Candide pits the optimistic doctrine of Pangloss—that we live in the “best of all possible worlds”—against the long and senseless series of misfortunes endured by Candide and the other characters. Candide begins the novel as a faithful student of Pangloss, but painful experience prompts him to reconsider his views. Candide's disillusionment is gradual. As he sees more of life and the world, he becomes less and less convinced that suffering and evil exist as part of a larger divine harmony. By the end, Candide comes to know that good is not always rewarded with good, that the New World is as filled with war and religious confusion as the Old, and that the best of intentions are no protection against the worst of outcomes. Even so, Candide suggests that the struggle of human life—an endless cycle of optimism and disillusionment—might in fact be preferable to a static faith in the “best of all possible worlds. As Pangloss concludes at the novel's conclusion, “man is not born to be idle.”
The disillusionment of Candide mirrors that of many Europeans in Voltaire's era. Scientific discoveries and natural disasters—especially the Lisbon Earthquake of 1755—made many people begin to doubt the existence of an all-powerful and infinitely good God: if there were such a God, why would he let such awful things happen? The branch of philosophy which tried to respond to this question was called theodicy, and its most famous proponent was Gottfried Leibniz, the historically real philosopher and mathematician on whose teachings those of Pangloss are modeled. Leibniz argued that evil existed because it was necessary to bring about an ultimate good, as part of a “pre-established harmony,” created by God.
Optimism and Disillusion ThemeTracker
Optimism and Disillusion Quotes in Candide
“It is demonstrable," said he, "that things cannot be otherwise than as they are; for all being created for an end, all is necessarily for the best end. Observe, that the nose has been formed to bear spectacles—thus we have spectacles. Legs are visibly designed for stockings—and we have stockings. Stones were made to be hewn, and to construct castles—therefore my lord has a magnificent castle; for the greatest baron in the province ought to be the best lodged. Pigs were made to be eaten—therefore we eat pork all the year round. Consequently they who assert that all is well have said a foolish thing, they should have said all is for the best.”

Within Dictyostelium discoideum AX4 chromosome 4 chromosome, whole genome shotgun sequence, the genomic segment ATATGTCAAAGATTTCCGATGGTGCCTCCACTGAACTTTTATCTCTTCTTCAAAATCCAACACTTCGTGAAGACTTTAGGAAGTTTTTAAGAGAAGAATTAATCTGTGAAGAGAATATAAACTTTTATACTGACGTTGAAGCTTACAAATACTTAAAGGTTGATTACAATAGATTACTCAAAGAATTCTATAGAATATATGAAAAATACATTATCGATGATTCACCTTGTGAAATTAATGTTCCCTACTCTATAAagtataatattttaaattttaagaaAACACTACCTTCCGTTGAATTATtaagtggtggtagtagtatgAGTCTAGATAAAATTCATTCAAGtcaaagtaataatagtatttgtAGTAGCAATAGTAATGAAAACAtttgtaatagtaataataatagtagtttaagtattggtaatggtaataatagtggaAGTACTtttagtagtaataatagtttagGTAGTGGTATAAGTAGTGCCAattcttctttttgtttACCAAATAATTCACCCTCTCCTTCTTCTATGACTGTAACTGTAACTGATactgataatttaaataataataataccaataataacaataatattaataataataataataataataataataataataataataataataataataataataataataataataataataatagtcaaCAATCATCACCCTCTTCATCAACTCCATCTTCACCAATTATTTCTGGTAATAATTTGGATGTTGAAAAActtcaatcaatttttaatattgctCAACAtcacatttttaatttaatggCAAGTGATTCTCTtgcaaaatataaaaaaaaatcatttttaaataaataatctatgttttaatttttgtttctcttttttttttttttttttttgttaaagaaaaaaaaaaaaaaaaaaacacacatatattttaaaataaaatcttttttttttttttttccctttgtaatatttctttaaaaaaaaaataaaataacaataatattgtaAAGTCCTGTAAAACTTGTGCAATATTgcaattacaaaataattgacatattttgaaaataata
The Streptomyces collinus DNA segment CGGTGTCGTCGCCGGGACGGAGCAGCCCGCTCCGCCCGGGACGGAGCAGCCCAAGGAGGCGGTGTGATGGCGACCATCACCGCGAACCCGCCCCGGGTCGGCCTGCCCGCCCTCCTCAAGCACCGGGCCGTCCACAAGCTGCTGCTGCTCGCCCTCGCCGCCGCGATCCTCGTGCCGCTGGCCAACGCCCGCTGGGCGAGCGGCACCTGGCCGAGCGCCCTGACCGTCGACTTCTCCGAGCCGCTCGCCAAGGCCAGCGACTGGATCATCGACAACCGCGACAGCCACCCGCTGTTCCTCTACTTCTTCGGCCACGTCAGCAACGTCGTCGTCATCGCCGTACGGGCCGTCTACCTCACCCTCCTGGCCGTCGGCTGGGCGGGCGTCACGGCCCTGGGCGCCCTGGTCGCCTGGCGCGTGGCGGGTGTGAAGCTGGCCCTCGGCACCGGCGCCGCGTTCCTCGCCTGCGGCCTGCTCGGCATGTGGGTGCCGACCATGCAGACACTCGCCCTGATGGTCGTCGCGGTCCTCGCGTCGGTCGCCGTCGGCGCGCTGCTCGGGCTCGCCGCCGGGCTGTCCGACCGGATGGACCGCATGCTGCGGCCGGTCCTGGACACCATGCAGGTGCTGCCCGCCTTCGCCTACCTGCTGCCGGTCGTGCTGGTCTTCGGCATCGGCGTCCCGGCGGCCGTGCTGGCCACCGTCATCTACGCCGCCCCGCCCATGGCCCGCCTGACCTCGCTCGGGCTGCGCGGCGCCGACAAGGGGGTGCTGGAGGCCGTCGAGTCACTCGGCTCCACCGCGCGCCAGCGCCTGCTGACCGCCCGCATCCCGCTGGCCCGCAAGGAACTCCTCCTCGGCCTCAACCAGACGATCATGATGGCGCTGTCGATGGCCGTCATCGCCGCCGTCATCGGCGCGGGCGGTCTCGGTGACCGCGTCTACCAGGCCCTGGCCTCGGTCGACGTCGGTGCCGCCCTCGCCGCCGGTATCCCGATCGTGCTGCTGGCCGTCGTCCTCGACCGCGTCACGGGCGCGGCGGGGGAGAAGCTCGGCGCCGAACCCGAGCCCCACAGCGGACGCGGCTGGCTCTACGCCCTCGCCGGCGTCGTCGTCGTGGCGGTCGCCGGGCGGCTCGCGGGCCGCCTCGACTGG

“If this is the best of possible worlds, what then are the others?”
“A hundred times I was upon the point of killing myself; but still I loved life. This ridiculous foible is perhaps one of our most fatal characteristics; for is there anything more absurd than to wish to carry continually a burden which one can always throw down? to detest existence and yet to cling to one's existence? In brief, to caress the serpent which devours us, till he has eaten our very heart?”
“You'll make a prodigious fortune; if we cannot find our account in one world we shall in another. It is a great pleasure to see and do new things.”
“What is this optimism?” said Cacambo.
“Alas!” said Candide, “it is the madness of maintaining that everything is right when it is wrong.”
“...but I own to you that when I cast an eye on this globe, or rather on this little ball, I cannot help thinking that God has abandoned it to some malignant being.”
“What signifies it," said the Dervish, "whether there be evil or good? When his highness sends a ship to Egypt, does he trouble his head whether the mice on board are at their ease or not?”
“I have only twenty acres,” replied the old man; “I and my children cultivate them; our labour preserves us from three great evils—weariness, vice, and want.”
“You are right,” said Pangloss, “for when man was first placed in the Garden of Eden, he was put there ut operaretur eum, that he might cultivate it; which shows that man was not born to be idle.”
“Let us work,” said Martin, “without disputing; it is the only way to render life tolerable.”
“All that is very well,” answered Candide, “but let us cultivate our garden.”